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Ocriplasmin (Jetrea) (125 mcg Intravitreal Injection): For the Treatment of Symptomatic Vitreomacular Adhesion [Internet]. Ottawa (ON): Canadian Agency for Drugs and Technologies in Health; 2014 Jan.

3RESULTS

3.1. Findings from the Literature

A total of three studies were identified from the literature for inclusion in the systematic review (Figure 1). The included studies are summarized in Table 3.

Figure 1. QUOROM Flow Diagram for Inclusion and Exclusion of Studies.

Figure 1

QUOROM Flow Diagram for Inclusion and Exclusion of Studies. QUOROM = Quality of Reporting of Meta-analyses.

Table 3. Details of Included Studies.

Table 3

Details of Included Studies.

3.2. Included Studies

3.2.1. Description of Studies

Three multicentre, randomized, parallel group, double-mask, placebo and sham controlled studies met the inclusion criteria for this systematic review. TG-MV-006 (N = 326) and TG-MV-007 (N = 326) are identically designed phase III studies which evaluated the safety and efficacy of a single 125 mcg dose injection of ocriplasmin compared with placebo injection for the treatment of sVMA (focal VMA leading to symptoms).

TG-MV-004 (N = 60) is a phase II study, which evaluated the safety and preliminary efficacy of ocriplasmin 75 mcg, 125 mcg, and 175 mcg single doses and repeated doses of ocriplasmin 125 mcg (up to two additional open-label injections) compared with a sham injection. Although TG-MV-004 met the inclusion criteria for this report, the study comprised a small sample size that was likely not sufficiently powered to detect differences in resolution of VMA, as it was a secondary end point and was analyzed in an exploratory manner. Furthermore, the primary analyses were pre-specified to pool data from the 125 mcg single-dose group with the treatment group, which received more than one dose of ocriplasmin 125 mcg; ocriplasmin is indicated for a single dose only. Given these important limitations of TG-MV-004, data from this study are not presented. Thus, the two pivotal phase III studies, TG-MV-006 and TG-MV-007, are the focus of this report.

Patients in both TG-MV-006 and TG-MV-007 were followed for 6 months. The allocation ratio was 2:1 (ocriplasmin:placebo) in TG-MV-006 and 3:1 in TG-MV-007. In both studies, patients in the treatment group received a single 0.1 mL intravitreal injection containing the study drug and 0.75 mL normal saline, while patients in the placebo group received only the intravitreal injection of the normal saline solution. The studies consisted of seven visits: baseline, injection day, post-injection day 7, post-injection day 14, post-injection day 28 (primary outcome assessment), post-injection month 3, and post-injection month 6.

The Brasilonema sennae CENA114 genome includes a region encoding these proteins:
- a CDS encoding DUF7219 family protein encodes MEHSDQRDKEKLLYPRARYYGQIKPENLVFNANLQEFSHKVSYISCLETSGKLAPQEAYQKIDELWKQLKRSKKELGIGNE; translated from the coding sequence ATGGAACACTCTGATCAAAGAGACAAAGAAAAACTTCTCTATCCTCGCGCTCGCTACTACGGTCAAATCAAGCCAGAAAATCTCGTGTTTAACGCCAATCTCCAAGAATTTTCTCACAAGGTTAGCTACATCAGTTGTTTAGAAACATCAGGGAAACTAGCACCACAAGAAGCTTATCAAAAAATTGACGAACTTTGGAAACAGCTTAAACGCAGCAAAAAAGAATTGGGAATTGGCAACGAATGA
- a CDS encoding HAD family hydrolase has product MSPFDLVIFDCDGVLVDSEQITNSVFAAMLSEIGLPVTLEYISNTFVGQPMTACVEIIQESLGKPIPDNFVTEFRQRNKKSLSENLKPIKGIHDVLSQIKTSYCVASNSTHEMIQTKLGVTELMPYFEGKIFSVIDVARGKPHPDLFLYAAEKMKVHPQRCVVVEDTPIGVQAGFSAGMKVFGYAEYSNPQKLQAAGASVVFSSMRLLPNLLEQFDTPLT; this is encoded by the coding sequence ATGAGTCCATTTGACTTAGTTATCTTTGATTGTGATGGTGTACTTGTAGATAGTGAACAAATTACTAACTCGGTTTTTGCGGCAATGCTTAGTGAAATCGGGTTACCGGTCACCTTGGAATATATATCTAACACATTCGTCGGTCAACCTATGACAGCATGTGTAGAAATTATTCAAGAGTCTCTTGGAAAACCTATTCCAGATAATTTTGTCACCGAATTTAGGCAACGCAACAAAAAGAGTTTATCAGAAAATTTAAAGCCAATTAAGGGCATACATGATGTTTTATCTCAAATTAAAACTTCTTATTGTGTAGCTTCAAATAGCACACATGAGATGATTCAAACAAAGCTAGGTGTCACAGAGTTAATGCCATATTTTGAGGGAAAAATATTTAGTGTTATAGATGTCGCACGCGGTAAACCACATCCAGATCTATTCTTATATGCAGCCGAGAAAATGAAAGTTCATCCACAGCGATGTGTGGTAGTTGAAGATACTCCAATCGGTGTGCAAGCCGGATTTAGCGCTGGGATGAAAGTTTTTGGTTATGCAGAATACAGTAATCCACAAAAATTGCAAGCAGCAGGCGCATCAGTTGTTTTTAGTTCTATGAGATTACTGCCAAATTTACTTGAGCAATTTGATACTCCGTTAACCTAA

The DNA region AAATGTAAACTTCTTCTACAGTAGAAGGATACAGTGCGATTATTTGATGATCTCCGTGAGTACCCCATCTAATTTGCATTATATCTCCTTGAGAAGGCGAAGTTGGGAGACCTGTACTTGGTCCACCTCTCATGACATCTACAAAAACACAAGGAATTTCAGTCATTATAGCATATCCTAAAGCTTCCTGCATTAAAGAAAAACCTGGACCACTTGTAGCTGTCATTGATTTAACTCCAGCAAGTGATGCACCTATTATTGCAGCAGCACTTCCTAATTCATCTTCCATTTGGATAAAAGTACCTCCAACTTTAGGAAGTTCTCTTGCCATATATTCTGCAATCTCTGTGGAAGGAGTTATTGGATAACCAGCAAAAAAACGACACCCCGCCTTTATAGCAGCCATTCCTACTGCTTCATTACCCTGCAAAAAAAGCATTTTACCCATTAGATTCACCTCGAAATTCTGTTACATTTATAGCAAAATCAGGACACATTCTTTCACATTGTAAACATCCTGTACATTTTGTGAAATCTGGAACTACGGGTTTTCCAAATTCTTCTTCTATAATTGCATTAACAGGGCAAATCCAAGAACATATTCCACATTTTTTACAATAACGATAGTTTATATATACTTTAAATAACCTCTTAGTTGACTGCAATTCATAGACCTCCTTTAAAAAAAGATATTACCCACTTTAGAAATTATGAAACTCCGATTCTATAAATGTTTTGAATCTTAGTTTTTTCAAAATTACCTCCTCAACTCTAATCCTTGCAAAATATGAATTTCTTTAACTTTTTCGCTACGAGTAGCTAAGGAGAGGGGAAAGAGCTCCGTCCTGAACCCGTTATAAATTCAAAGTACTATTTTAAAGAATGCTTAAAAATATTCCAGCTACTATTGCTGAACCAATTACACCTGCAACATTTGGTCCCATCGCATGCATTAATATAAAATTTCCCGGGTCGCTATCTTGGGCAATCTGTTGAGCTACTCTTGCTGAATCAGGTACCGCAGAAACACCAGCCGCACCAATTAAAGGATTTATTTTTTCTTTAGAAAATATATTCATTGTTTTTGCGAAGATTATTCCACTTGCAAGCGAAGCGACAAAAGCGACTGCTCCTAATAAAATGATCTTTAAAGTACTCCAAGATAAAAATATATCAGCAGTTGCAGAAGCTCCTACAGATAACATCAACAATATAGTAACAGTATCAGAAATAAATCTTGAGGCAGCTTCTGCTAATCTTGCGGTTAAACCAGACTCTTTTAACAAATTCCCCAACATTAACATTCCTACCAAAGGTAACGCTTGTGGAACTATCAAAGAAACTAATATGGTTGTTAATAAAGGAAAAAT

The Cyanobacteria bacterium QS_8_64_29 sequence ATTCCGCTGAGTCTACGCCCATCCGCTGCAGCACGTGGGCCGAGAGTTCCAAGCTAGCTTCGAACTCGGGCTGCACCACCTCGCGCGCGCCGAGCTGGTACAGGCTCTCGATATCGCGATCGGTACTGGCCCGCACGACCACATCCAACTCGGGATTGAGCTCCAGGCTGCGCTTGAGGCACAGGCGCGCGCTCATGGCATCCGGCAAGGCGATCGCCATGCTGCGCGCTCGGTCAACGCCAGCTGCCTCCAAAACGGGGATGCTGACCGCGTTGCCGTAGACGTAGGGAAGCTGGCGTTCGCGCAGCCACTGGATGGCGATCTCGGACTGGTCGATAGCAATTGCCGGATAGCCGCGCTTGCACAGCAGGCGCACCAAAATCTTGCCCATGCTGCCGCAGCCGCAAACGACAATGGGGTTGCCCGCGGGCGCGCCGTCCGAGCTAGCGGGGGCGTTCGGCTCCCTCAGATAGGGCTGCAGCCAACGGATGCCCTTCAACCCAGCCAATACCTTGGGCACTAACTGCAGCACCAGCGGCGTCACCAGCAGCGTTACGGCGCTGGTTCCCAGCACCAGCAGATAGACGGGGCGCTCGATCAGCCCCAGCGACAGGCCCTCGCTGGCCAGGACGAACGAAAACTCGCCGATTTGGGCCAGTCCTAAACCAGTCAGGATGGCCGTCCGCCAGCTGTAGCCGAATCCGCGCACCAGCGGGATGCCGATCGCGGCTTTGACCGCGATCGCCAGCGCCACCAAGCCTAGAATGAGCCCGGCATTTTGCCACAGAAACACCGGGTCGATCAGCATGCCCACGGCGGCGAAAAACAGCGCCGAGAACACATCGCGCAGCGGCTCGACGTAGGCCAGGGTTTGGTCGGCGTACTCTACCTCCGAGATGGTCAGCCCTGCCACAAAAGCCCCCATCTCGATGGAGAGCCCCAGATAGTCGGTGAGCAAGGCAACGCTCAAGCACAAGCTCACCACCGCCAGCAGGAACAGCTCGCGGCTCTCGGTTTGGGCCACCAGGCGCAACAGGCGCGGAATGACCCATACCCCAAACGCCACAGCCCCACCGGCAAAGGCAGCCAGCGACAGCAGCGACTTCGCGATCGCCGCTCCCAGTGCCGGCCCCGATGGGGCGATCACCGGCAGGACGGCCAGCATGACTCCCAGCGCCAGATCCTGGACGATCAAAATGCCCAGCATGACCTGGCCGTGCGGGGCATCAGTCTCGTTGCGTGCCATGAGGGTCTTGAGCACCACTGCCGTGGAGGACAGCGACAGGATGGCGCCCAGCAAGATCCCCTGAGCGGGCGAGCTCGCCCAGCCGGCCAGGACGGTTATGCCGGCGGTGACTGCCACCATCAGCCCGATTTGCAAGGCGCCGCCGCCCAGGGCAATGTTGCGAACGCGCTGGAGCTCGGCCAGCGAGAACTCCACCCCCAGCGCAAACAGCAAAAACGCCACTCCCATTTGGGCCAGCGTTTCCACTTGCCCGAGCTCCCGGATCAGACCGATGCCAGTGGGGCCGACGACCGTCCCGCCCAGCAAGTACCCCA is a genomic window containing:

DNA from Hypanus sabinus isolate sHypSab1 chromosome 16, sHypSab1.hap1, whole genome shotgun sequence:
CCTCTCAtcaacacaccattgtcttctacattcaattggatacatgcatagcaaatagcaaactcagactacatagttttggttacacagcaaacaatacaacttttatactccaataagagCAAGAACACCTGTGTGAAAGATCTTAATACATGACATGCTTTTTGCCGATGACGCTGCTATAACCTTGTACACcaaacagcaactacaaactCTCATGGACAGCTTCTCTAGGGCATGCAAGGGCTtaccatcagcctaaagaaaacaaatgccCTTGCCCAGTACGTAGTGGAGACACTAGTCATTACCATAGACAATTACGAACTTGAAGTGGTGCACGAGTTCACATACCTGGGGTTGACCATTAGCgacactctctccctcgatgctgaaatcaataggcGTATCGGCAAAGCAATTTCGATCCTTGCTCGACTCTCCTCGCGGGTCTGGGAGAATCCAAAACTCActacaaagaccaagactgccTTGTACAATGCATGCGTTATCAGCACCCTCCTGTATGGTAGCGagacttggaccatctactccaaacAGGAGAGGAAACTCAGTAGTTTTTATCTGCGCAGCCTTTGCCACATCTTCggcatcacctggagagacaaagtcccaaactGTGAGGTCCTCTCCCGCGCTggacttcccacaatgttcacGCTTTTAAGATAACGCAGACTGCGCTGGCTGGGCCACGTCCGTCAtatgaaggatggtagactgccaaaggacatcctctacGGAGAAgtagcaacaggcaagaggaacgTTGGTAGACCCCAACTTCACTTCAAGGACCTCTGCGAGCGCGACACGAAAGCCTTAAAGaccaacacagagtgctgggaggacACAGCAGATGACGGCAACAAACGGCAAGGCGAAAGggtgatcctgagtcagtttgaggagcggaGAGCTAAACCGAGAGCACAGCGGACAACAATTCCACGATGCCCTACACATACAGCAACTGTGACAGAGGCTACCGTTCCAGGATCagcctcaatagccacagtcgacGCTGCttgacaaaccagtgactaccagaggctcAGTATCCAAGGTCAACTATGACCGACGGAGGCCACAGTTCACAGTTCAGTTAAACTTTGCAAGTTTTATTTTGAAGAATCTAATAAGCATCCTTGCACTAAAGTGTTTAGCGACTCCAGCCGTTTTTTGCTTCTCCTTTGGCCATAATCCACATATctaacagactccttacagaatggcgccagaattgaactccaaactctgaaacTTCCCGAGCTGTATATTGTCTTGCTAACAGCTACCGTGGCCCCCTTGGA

3.2.2. Populations

a. Inclusion and Exclusion Criteria

The main inclusion criteria in TG-MV-006 and TG-MV-007 were patients 18 years of age or older with a presence of sVMA (i.e., central vitreal adhesion within 6 mm optical coherence tomography [OCT] field surrounded by elevation of the posterior vitreous cortex) related to decreased visual function as per the opinion of the investigator. Patients must have had a BCVA of 20/25 or worse in the study eye, and BCVA of 20/800 in the non-study eye. Both eyes were examined; the eye with the worst BCVA was selected as the study eye if both eyes met the inclusion criteria.

A patient was excluded from the studies if he or she had had previous treatment with intravitreal injections in the past three months in the study eye, rhegmatogenous retinal detachment in either eye, proliferative diabetic retinopathy, neovascular age-related macular degeneration (AMD), retinal vascular occlusion, aphakia, high myopia (greater than −8 diopters), uncontrolled glaucoma, MH > 400 mcm in diameter, vitreous opacification, or lenticular/zonular instability.

b. Baseline Characteristics

Baseline characteristics were generally well balanced across treatment groups in both studies (Table 4). Patients had a mean age of approximately 71 years and most (~65%) were female. The majority of patients were Caucasian (~92%), had VMA with a diameter of 1,500 mcm or smaller (~70%), and had an expected need for vitrectomy (~83%). Approximately 24% of patients had a baseline diagnosis of full-thickness macular hole (FTMH) and approximately 76% of patients had a baseline diagnosis of vitreomacular traction (VMT), including diabetic retinopathy. None of the patients, with the exception of one in the ocriplasmin group in TG-MV-006, had total posterior vitreous detachment (PVD) at baseline. The mean baseline BCVA letter scores ranged from 63.4 to 65.3 in both studies.

Table 4. Summary of Baseline Characteristics — TG-MV-006 and TG-MV-007.

Table 4

Summary of Baseline Characteristics — TG-MV-006 and TG-MV-007.

3.2.3. Outcomes

The primary outcome in TG-MV-006 and TG-MV-007 was the proportion of patients with VMA resolution, determined by masked central reader center (CRC) by OCT at day 28. OCT measurements were made by a certified assessor of patients after dilating the pupil. Patients who experienced anatomical defects such as retinal holes or retinal detachments, resulting in vision loss, were considered treatment failures for the primary outcome. Success on the primary end point was defined as per the CRC OCT interpretation document, which was finalized prior to unmasking (Table 5). VMA was defined by categories 1, 2, and 4.

Table 5. Vitreomacular Adhesion Status Categories.

Table 5

Vitreomacular Adhesion Status Categories.

Table 6. Resolution of Vitreomacular Adhesion Progression Status Categories.